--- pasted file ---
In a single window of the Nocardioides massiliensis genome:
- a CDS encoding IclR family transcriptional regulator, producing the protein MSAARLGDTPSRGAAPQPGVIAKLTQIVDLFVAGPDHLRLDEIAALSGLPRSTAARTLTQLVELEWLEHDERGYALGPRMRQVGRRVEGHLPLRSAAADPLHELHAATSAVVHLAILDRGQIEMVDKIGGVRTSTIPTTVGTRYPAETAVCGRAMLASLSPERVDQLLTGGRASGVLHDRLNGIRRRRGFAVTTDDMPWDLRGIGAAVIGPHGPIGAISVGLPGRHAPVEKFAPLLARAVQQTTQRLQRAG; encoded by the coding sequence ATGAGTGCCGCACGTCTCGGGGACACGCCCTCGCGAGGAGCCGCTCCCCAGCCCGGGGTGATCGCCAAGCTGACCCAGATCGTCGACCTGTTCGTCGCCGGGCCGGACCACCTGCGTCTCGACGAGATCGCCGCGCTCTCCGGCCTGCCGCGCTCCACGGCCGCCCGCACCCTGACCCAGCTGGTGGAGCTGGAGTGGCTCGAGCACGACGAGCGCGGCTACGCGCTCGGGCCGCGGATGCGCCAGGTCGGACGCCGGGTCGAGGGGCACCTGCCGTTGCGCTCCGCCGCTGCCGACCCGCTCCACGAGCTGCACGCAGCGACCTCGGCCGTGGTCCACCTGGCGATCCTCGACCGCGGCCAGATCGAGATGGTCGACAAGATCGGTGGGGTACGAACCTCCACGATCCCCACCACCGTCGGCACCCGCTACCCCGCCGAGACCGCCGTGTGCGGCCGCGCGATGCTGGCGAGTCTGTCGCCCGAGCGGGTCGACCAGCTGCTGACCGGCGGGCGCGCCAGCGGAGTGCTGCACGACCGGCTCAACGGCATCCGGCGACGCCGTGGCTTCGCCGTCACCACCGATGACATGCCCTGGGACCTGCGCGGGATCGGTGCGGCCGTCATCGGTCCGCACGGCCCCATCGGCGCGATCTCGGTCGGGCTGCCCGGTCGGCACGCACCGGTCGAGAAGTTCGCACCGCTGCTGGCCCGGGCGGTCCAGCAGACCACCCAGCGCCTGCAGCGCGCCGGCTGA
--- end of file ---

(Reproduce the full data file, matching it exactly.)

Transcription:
In a single window of the Nocardioides massiliensis genome:
- a CDS encoding IclR family transcriptional regulator, producing the protein MSAARLGDTPSRGAAPQPGVIAKLTQIVDLFVAGPDHLRLDEIAALSGLPRSTAARTLTQLVELEWLEHDERGYALGPRMRQVGRRVEGHLPLRSAAADPLHELHAATSAVVHLAILDRGQIEMVDKIGGVRTSTIPTTVGTRYPAETAVCGRAMLASLSPERVDQLLTGGRASGVLHDRLNGIRRRRGFAVTTDDMPWDLRGIGAAVIGPHGPIGAISVGLPGRHAPVEKFAPLLARAVQQTTQRLQRAG; encoded by the coding sequence ATGAGTGCCGCACGTCTCGGGGACACGCCCTCGCGAGGAGCCGCTCCCCAGCCCGGGGTGATCGCCAAGCTGACCCAGATCGTCGACCTGTTCGTCGCCGGGCCGGACCACCTGCGTCTCGACGAGATCGCCGCGCTCTCCGGCCTGCCGCGCTCCACGGCCGCCCGCACCCTGACCCAGCTGGTGGAGCTGGAGTGGCTCGAGCACGACGAGCGCGGCTACGCGCTCGGGCCGCGGATGCGCCAGGTCGGACGCCGGGTCGAGGGGCACCTGCCGTTGCGCTCCGCCGCTGCCGACCCGCTCCACGAGCTGCACGCAGCGACCTCGGCCGTGGTCCACCTGGCGATCCTCGACCGCGGCCAGATCGAGATGGTCGACAAGATCGGTGGGGTACGAACCTCCACGATCCCCACCACCGTCGGCACCCGCTACCCCGCCGAGACCGCCGTGTGCGGCCGCGCGATGCTGGCGAGTCTGTCGCCCGAGCGGGTCGACCAGCTGCTGACCGGCGGGCGCGCCAGCGGAGTGCTGCACGACCGGCTCAACGGCATCCGGCGACGCCGTGGCTTCGCCGTCACCACCGATGACATGCCCTGGGACCTGCGCGGGATCGGTGCGGCCGTCATCGGTCCGCACGGCCCCATCGGCGCGATCTCGGTCGGGCTGCCCGGTCGGCACGCACCGGTCGAGAAGTTCGCACCGCTGCTGGCCCGGGCGGTCCAGCAGACCACCCAGCGCCTGCAGCGCGCCGGCTGA